Doubts raised in Pakistan over reports of Atiyah’s death

Atiyah_Rahman.jpg

Atiyah Abd al Rahman. Image from the Rewards for Justice website.

One day after unnamed US officials claimed that senior al Qaeda leader Atiyah Abd al Rahman was killed last week in Waziristan, Pakistani officials and an Afghan Taliban commander based in Pakistan’s tribal areas have expressed skepticism that he is dead. From AFP:

A senior Pakistani security official in Peshawar told AFP: “We have checked this news report with informers and have worked on it. I doubt the authenticity of this news.”

Another security official in Miramshah, the main town in North Waziristan, said he had received no information on the killing.

“For me it is just a rumour. Frankly speaking, we are even not aware that a man with this name is working as deputy chief of al Qaeda,” he added.

The officials said the remote, mountainous area, just four kilometres from the Afghan border, is inaccessible.

“In such cases we rely on information sent from informers. We have not received any type of such a report,” the security official in Mir Ali town, North Waziristan, told AFP.

An Afghan Taliban commander in Pakistan’s northwestern tribal region who is in regular contact with al Qaeda described the news report as fake.

“It is a fake story. It’s not true,” he told AFP from an undisclosed location.

As we continually stress here at The Long War Journal, without hard confirmation that an al Qaeda commander has been killed, reports such as the recent claims about the death of Atiyah should be viewed with caution. Keep in mind that the US officials are not telling us why they believe Atiyah is dead, nor have any US officials gone on the record to definitively state they believe he is dead.

There are four things we look for when trying to assess whether a senior terrorist leader has been killed. Do friendly forces possess the corpse? Has a martyrdom statement been issued? Is there other supporting information to lead us to believe he is dead? Have senior officials gone on the record to claim the leader was killed? More on this below:

The physical possession of the body. This is rare in the case of Predator strikes in Pakistan. Unless a special operations team is sent in and takes physical possession of the body (such as with Osama bin Laden, Saleh Ali Saleh Nabhan, or Abu Musab al Zarqawi), or local forces grab the corpse (such as recently happened with Fazul Mohammed), it is difficult to confirm with 100 % certainty that a terrorist leader was actually killed.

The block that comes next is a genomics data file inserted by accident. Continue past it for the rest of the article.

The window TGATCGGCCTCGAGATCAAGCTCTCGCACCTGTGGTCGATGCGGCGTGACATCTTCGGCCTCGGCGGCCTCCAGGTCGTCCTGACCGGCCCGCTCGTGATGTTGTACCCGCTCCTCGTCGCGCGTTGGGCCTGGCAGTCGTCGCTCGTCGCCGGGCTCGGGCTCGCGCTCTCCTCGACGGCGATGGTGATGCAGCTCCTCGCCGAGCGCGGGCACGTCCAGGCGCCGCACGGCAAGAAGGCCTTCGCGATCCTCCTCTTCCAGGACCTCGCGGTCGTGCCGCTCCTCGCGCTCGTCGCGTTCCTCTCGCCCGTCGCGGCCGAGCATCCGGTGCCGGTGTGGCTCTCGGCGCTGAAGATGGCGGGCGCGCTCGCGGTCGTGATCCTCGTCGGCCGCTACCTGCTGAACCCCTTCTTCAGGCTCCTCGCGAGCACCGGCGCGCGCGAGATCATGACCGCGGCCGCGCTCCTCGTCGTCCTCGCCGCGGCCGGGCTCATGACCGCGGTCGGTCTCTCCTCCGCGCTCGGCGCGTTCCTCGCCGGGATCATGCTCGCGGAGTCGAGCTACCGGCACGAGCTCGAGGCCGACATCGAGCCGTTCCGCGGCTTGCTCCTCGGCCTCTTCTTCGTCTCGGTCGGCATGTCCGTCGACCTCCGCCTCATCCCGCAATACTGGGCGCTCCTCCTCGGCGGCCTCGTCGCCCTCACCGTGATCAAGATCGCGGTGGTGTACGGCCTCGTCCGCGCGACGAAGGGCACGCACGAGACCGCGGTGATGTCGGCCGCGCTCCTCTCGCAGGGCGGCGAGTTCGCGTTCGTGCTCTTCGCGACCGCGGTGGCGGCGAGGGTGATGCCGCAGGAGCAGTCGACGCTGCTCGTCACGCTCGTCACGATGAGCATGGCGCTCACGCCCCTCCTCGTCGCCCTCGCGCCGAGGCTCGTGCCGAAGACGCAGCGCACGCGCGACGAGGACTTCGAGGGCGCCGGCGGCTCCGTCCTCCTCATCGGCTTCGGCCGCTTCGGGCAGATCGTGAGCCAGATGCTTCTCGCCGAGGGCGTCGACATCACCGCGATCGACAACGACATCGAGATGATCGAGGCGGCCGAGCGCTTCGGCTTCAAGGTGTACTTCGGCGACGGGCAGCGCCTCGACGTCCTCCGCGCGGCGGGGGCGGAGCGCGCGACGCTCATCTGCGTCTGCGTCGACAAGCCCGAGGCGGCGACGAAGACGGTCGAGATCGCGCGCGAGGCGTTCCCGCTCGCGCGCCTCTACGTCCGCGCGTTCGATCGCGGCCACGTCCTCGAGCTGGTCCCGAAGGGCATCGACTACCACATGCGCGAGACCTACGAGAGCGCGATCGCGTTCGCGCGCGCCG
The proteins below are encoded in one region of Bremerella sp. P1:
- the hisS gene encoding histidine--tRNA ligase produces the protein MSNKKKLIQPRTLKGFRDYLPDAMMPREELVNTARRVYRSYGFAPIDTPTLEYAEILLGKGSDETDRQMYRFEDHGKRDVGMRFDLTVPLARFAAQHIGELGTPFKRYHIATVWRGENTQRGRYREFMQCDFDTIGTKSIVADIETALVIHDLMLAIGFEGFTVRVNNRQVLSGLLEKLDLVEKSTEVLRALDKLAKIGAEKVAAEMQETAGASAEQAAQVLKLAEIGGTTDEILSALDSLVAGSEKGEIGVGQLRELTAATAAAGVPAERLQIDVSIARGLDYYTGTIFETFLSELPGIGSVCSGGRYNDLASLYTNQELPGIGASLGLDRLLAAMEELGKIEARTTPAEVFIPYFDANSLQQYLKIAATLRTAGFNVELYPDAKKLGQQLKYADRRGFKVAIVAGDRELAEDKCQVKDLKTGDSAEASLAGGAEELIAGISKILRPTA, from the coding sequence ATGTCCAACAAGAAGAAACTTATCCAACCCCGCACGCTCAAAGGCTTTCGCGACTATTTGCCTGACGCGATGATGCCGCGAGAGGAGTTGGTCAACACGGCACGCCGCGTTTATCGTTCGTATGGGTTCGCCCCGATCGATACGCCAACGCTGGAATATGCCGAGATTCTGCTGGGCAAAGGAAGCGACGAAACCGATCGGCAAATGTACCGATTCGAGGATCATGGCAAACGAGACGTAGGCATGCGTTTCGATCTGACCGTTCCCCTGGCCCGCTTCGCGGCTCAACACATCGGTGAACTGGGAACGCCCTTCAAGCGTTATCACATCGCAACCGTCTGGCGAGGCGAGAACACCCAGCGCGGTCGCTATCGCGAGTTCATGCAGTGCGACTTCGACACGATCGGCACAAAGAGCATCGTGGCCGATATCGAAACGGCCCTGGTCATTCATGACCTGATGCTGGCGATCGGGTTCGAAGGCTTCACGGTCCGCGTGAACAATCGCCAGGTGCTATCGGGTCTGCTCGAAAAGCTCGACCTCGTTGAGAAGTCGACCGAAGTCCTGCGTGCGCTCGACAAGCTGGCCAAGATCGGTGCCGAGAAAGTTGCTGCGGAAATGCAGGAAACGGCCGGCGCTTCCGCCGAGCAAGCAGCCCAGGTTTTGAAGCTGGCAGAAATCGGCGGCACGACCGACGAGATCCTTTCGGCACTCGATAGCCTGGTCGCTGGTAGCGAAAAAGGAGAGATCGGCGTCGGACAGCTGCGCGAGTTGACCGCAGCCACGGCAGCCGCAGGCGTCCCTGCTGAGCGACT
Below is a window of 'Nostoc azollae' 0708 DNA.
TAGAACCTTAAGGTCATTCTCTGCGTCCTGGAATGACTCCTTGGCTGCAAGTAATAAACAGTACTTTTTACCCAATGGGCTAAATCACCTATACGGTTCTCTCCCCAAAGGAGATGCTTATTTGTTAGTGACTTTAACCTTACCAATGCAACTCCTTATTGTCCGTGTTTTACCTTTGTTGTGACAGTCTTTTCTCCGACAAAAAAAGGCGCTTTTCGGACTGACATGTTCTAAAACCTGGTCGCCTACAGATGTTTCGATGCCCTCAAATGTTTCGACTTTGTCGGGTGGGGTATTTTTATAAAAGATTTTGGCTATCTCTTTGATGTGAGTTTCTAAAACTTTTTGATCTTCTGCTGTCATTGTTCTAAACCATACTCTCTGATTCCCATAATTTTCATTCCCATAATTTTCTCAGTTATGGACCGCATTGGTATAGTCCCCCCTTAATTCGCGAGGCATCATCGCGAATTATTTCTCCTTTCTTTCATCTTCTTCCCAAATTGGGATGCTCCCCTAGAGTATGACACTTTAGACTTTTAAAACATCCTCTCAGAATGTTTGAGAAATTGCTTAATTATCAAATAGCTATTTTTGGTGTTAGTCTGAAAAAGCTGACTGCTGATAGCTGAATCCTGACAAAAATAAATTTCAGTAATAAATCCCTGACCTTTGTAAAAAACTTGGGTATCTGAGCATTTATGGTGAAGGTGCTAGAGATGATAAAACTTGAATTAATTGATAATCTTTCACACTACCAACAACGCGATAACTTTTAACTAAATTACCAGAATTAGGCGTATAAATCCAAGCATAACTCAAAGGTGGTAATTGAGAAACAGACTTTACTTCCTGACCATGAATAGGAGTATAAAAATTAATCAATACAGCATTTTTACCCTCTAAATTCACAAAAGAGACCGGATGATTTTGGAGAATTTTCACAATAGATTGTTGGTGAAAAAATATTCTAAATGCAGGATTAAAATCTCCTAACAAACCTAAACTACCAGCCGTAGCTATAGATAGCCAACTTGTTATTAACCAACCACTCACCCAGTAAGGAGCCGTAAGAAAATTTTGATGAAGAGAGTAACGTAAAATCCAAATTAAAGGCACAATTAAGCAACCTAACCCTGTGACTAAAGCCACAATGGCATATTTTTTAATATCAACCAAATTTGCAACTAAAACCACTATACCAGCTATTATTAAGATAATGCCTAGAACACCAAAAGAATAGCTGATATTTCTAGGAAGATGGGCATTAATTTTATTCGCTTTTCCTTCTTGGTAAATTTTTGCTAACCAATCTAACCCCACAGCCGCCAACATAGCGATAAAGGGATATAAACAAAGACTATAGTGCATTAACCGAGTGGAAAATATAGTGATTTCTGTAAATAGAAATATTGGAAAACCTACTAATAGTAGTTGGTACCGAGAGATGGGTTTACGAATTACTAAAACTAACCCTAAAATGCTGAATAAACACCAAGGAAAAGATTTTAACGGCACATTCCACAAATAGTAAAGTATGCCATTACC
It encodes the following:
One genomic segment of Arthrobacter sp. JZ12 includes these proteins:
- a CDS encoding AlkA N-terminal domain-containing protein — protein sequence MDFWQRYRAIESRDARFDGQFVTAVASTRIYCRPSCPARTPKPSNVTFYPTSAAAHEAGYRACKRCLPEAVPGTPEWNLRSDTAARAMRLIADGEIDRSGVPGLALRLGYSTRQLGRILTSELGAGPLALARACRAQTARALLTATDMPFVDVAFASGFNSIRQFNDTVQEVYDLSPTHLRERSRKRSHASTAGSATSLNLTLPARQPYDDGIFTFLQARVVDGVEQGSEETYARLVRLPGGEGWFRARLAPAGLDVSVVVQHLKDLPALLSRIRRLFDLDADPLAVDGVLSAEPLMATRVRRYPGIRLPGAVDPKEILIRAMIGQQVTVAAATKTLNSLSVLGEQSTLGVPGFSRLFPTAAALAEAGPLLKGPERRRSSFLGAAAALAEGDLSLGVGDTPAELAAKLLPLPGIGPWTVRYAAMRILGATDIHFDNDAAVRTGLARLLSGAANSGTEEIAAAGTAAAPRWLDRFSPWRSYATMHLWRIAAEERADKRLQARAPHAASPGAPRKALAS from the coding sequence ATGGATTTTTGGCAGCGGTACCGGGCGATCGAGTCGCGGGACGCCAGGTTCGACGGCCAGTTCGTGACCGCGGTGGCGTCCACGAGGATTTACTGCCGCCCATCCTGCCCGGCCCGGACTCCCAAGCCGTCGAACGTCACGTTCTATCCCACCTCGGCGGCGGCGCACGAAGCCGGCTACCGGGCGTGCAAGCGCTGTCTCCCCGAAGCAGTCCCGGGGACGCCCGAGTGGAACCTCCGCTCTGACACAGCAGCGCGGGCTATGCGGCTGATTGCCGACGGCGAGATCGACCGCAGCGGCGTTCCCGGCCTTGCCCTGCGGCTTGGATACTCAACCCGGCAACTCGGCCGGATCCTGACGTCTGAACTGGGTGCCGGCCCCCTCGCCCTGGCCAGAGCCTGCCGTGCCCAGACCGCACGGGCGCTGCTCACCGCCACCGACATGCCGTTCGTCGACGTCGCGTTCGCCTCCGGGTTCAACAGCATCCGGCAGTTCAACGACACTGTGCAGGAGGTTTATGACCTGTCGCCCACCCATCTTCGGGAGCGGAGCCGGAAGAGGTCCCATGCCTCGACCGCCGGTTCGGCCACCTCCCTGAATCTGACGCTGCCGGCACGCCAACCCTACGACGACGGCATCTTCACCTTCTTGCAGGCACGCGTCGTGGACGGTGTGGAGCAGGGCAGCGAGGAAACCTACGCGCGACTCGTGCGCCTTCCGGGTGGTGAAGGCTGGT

A martyrdom statement. When any of their top leaders die, Al Qaeda and allied terror groups almost always release a statement announcing the death. For instance, the deaths of Abu Laith al Libi, Abdullah Said al Masri, Abu Khabab al Masri, Abu Jihad al Masri, Tahir Yuldashev, and many others were confirmed only after martyrdom statements were released. And while some people believe that such statements can be used to deceive Western intelligence services, I haven’t detected a single case of this happening. The closest instance of a statement being used to deceive may be the recent case of Ilyas Kashmiri, but it is still unclear whether the purported statement that announced his death was legitimate. In one other instance, the Islamic Movement of Uzbekistan delayed the announcement of the death of Tahir Yuldashev by nearly one year (but that was an omission as opposed to deception).

Supporting information. This can include communications intercepts, detainee interrogations, or statements from terrorist leaders close to the target. This type of confirmation is far less convincing than the possession of a corpse or a martyrdom statement. For instance, some Taliban commanders said Baitullah Mehsud survived the August 2009 Predator airstrike, but he was declared dead three weeks later. Also, in 2006, the US believed it killed Abu Khabab al-Masri, Abd Rahman al Masri al Maghribi, Abu Ubaidah al Masri, Marwan al Suri, Khalid Habib, and Abd al Hadi al Iraqi in a Predator strike. Pakistan even claimed it had DNA evidence to support the claims they were dead. But none of the commanders were killed; all have since resurfaced and have been killed, captured, died of natural causes, or are still on the battlefield.

Official confirmation. Another indicator used to assess the likelihood that a senior terrorist leader has died is whether Western or “friendly” government officials have announced the death on the record. But this can be a double-edged sword. For instance, Rehman Malik, Pakistan’s interior minister, often claims that top terrorist leaders are killed in Pakistan, only to be proven wrong. His track record is terrible; I’d estimate he is correct in perhaps one in 20 pronouncements, and that may be generous. Also, several times over the past few years, US and Pakistani officials have announced that Movement of the Taliban leader Hakeemullah Mehsud has been killed. General Jones and others were confident that Hakeemullah was killed in early 2010. The media reported Hakeemullah’s death as a fact (except for us here at LWJ; we took a contrary position). They were proven wrong when he appeared on a propaganda tape claiming credit for the failed Times Square bombing.

So, all of that being said, Atiyah may be dead. But we can’t be sure as we don’t possess a corpse, nor has al Qaeda released a martyrdom statement (at the time of publishing this post). No US or Pakistani official has gone on the record. And two Pakistani intel officials and an Afghan Taliban commander discount the reports. The bottom line is, it is too soon to pronounce with certainty that Atiyah is dead.

Update: